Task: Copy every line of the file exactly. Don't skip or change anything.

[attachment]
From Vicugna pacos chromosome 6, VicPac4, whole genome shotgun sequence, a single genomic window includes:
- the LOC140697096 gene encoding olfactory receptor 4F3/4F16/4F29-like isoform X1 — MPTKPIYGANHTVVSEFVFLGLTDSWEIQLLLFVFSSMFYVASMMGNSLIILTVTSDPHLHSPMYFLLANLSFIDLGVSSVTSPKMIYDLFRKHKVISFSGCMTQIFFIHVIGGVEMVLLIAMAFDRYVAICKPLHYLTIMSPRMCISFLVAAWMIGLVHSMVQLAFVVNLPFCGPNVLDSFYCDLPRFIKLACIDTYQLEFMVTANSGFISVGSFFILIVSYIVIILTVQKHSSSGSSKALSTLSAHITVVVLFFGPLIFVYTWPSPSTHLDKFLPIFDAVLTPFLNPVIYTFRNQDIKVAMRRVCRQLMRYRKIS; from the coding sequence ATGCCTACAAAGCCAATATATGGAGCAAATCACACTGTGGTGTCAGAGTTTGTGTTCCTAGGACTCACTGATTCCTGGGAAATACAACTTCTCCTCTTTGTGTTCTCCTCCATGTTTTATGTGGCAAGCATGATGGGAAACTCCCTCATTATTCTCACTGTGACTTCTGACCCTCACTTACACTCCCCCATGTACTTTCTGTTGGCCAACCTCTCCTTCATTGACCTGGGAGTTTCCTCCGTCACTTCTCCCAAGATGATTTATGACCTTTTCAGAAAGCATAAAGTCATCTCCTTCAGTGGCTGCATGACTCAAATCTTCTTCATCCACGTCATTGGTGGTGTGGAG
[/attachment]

From Vicugna pacos chromosome 6, VicPac4, whole genome shotgun sequence, a single genomic window includes:
- the LOC140697096 gene encoding olfactory receptor 4F3/4F16/4F29-like isoform X1 — MPTKPIYGANHTVVSEFVFLGLTDSWEIQLLLFVFSSMFYVASMMGNSLIILTVTSDPHLHSPMYFLLANLSFIDLGVSSVTSPKMIYDLFRKHKVISFSGCMTQIFFIHVIGGVEMVLLIAMAFDRYVAICKPLHYLTIMSPRMCISFLVAAWMIGLVHSMVQLAFVVNLPFCGPNVLDSFYCDLPRFIKLACIDTYQLEFMVTANSGFISVGSFFILIVSYIVIILTVQKHSSSGSSKALSTLSAHITVVVLFFGPLIFVYTWPSPSTHLDKFLPIFDAVLTPFLNPVIYTFRNQDIKVAMRRVCRQLMRYRKIS; from the coding sequence ATGCCTACAAAGCCAATATATGGAGCAAATCACACTGTGGTGTCAGAGTTTGTGTTCCTAGGACTCACTGATTCCTGGGAAATACAACTTCTCCTCTTTGTGTTCTCCTCCATGTTTTATGTGGCAAGCATGATGGGAAACTCCCTCATTATTCTCACTGTGACTTCTGACCCTCACTTACACTCCCCCATGTACTTTCTGTTGGCCAACCTCTCCTTCATTGACCTGGGAGTTTCCTCCGTCACTTCTCCCAAGATGATTTATGACCTTTTCAGAAAGCATAAAGTCATCTCCTTCAGTGGCTGCATGACTCAAATCTTCTTCATCCACGTCATTGGTGGTGTGGAG